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                                  • #37
                                    Will the recommended macro emulate Visual Basic's Const? Don't you think saying it will a tad misleading?
                                    No!

                                    emulate - Wiktionary
                                    Dale

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                                    • #38
                                      Merriam-Webster is more reliable. Anyway, if "emulate" is ambiguous then the PB Help ought to use a more precise word.

                                      I maintain that only 49 angels can dance on the head of a pin. Anyone want to argue about it?
                                      Politically incorrect signatures about immigration patriots are forbidden. Searching “immigration patriots” is forbidden. Thinking about searching ... well, don’t even think about it.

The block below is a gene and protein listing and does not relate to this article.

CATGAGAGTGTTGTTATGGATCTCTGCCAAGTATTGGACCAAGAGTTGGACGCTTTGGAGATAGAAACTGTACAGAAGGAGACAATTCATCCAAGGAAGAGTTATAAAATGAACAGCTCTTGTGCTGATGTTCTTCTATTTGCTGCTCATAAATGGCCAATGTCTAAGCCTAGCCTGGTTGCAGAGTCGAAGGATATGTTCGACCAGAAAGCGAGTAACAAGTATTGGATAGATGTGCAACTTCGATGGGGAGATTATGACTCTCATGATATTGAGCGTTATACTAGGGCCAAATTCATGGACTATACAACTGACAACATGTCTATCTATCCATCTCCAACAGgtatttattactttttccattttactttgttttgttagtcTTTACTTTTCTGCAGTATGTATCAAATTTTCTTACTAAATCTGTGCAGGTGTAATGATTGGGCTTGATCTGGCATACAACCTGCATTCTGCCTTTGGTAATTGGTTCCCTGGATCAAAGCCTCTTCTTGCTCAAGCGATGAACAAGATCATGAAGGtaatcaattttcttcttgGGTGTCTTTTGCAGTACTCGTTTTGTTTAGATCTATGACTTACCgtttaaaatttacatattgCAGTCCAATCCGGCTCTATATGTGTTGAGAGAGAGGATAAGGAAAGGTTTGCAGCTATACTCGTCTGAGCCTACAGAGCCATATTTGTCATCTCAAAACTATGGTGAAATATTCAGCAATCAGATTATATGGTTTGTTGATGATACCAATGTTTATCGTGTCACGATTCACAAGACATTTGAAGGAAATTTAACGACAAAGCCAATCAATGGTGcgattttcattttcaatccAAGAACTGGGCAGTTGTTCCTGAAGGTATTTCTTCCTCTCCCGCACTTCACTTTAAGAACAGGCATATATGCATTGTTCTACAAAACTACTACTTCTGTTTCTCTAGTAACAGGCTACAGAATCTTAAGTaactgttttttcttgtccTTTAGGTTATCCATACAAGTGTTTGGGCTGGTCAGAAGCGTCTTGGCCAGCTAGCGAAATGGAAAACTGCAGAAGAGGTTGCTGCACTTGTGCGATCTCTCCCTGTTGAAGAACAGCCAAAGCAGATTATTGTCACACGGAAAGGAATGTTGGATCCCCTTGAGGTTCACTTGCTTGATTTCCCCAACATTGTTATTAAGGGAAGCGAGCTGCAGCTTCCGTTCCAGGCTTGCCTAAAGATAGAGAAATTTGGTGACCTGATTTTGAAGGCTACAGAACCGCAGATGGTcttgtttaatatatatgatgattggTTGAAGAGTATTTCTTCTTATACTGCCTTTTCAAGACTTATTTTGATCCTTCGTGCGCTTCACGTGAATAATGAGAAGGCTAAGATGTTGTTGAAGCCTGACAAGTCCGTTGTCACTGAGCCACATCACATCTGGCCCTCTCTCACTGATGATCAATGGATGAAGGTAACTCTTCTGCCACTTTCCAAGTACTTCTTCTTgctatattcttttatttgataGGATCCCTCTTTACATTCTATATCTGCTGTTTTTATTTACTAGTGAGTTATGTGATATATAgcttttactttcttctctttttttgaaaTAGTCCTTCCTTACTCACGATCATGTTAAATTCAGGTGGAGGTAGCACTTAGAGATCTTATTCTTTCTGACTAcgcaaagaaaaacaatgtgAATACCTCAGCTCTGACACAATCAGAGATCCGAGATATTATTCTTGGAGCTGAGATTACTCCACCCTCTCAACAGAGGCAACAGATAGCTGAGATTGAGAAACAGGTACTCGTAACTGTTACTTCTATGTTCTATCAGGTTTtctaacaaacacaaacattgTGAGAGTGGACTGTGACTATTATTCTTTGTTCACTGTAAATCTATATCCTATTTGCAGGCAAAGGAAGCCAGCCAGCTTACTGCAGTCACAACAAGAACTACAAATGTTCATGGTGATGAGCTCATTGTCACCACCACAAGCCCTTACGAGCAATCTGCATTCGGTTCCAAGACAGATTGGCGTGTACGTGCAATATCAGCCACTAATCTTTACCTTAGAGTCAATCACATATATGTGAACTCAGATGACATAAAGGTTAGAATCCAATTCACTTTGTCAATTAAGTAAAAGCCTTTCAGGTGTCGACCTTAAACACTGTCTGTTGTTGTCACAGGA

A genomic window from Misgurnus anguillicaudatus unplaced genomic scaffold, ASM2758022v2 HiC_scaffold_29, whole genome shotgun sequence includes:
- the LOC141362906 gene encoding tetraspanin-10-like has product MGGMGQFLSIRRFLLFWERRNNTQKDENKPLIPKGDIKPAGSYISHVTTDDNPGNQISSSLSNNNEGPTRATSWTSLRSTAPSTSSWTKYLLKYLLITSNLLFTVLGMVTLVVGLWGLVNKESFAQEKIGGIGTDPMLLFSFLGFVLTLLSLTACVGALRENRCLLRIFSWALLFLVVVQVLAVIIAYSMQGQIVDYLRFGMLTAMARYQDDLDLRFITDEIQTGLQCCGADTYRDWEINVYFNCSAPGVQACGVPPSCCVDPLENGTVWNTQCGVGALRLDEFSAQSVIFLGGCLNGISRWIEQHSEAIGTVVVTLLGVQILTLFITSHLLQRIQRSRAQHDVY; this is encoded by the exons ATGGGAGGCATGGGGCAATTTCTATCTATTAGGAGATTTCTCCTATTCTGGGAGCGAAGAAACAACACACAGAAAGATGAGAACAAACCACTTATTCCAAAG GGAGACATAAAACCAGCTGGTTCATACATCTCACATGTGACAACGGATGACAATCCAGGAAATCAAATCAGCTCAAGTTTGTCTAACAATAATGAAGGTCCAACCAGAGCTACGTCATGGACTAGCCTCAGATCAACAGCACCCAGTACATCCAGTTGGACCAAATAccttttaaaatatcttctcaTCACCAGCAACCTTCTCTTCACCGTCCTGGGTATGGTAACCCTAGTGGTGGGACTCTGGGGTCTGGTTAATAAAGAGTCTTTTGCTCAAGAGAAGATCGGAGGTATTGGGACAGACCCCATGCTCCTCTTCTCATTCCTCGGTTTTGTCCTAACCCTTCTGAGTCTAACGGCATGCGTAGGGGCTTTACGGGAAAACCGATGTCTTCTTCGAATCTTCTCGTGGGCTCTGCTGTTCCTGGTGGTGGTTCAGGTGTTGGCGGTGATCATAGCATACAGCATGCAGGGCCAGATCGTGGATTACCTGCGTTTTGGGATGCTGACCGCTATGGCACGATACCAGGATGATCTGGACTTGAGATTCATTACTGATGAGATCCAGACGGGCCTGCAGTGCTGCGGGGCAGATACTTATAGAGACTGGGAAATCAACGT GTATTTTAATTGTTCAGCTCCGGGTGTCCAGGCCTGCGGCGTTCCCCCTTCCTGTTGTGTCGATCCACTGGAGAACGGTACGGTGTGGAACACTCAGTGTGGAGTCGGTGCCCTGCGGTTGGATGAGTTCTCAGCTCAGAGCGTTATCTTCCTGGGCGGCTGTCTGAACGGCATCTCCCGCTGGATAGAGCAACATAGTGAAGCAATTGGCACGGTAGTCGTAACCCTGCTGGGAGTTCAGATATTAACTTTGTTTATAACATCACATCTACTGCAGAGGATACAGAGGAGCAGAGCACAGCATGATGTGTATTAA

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                                      • #39
                                        Creature from Black Lagoon and blazing saddles are classic! I was at the set of “my step mother is an alien” during some filming but didn’t make it into any scenes. Squirrel!

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                                        • #40
                                          FWIW, the only reason I can think of to use the clumsy MACRO CONST = MACRO is if you are naively converting VB code to PB.
                                          Rather than "naively" I have multiple posts here which use the word "mindless" for that kind of port/conversion.

                                          You must be more polite or something.
                                          Michael Mattias
                                          Tal Systems (retired)
                                          Port Washington WI USA
                                          [email protected]
                                          http://www.talsystems.com